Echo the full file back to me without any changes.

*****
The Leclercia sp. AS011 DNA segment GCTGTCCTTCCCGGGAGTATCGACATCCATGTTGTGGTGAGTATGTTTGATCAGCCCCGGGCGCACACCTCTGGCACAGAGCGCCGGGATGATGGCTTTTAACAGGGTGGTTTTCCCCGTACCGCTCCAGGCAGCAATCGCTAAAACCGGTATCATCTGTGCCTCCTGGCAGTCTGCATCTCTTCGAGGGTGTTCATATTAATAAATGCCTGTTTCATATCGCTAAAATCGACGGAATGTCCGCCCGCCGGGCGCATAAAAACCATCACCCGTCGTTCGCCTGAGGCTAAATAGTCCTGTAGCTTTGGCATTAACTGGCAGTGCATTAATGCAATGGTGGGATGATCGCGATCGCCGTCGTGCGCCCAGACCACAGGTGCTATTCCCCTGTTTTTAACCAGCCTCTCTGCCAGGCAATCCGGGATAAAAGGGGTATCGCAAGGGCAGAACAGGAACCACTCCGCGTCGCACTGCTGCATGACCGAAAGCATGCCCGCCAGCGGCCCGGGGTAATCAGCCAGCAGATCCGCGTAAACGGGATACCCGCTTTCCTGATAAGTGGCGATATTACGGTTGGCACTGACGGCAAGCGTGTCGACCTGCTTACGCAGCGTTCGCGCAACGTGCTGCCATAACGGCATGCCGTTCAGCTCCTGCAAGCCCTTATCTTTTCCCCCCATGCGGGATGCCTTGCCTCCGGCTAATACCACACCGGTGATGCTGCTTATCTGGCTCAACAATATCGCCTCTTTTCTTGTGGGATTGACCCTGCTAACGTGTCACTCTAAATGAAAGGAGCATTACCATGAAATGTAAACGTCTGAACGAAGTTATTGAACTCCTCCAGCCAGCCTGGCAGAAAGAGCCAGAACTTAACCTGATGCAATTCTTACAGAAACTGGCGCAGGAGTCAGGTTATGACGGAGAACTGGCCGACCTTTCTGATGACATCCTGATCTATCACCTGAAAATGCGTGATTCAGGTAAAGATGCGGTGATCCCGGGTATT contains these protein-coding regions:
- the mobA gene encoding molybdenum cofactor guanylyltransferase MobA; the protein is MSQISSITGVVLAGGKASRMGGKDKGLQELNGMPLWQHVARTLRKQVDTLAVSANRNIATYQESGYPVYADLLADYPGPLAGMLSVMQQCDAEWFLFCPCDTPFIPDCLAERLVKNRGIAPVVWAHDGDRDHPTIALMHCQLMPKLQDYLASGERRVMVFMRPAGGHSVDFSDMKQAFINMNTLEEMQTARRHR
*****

The Leclercia sp. AS011 DNA segment GCTGTCCTTCCCGGGAGTATCGACATCCATGTTGTGGTGAGTATGTTTGATCAGCCCCGGGCGCACACCTCTGGCACAGAGCGCCGGGATGATGGCTTTTAACAGGGTGGTTTTCCCCGTACCGCTCCAGGCAGCAATCGCTAAAACCGGTATCATCTGTGCCTCCTGGCAGTCTGCATCTCTTCGAGGGTGTTCATATTAATAAATGCCTGTTTCATATCGCTAAAATCGACGGAATGTCCGCCCGCCGGGCGCATAAAAACCATCACCCGTCGTTCGCCTGAGGCTAAATAGTCCTGTAGCTTTGGCATTAACTGGCAGTGCATTAATGCAATGGTGGGATGATCGCGATCGCCGTCGTGCGCCCAGACCACAGGTGCTATTCCCCTGTTTTTAACCAGCCTCTCTGCCAGGCAATCCGGGATAAAAGGGGTATCGCAAGGGCAGAACAGGAACCACTCCGCGTCGCACTGCTGCATGACCGAAAGCATGCCCGCCAGCGGCCCGGGGTAATCAGCCAGCAGATCCGCGTAAACGGGATACCCGCTTTCCTGATAAGTGGCGATATTACGGTTGGCACTGACGGCAAGCGTGTCGACCTGCTTACGCAGCGTTCGCGCAACGTGCTGCCATAACGGCATGCCGTTCAGCTCCTGCAAGCCCTTATCTTTTCCCCCCATGCGGGATGCCTTGCCTCCGGCTAATACCACACCGGTGATGCTGCTTATCTGGCTCAACAATATCGCCTCTTTTCTTGTGGGATTGACCCTGCTAACGTGTCACTCTAAATGAAAGGAGCATTACCATGAAATGTAAACGTCTGAACGAAGTTATTGAACTCCTCCAGCCAGCCTGGCAGAAAGAGCCAGAACTTAACCTGATGCAATTCTTACAGAAACTGGCGCAGGAGTCAGGTTATGACGGAGAACTGGCCGACCTTTCTGATGACATCCTGATCTATCACCTGAAAATGCGTGATTCAGGTAAAGATGCGGTGATCCCGGGTATT contains these protein-coding regions:
- the mobA gene encoding molybdenum cofactor guanylyltransferase MobA; the protein is MSQISSITGVVLAGGKASRMGGKDKGLQELNGMPLWQHVARTLRKQVDTLAVSANRNIATYQESGYPVYADLLADYPGPLAGMLSVMQQCDAEWFLFCPCDTPFIPDCLAERLVKNRGIAPVVWAHDGDRDHPTIALMHCQLMPKLQDYLASGERRVMVFMRPAGGHSVDFSDMKQAFINMNTLEEMQTARRHR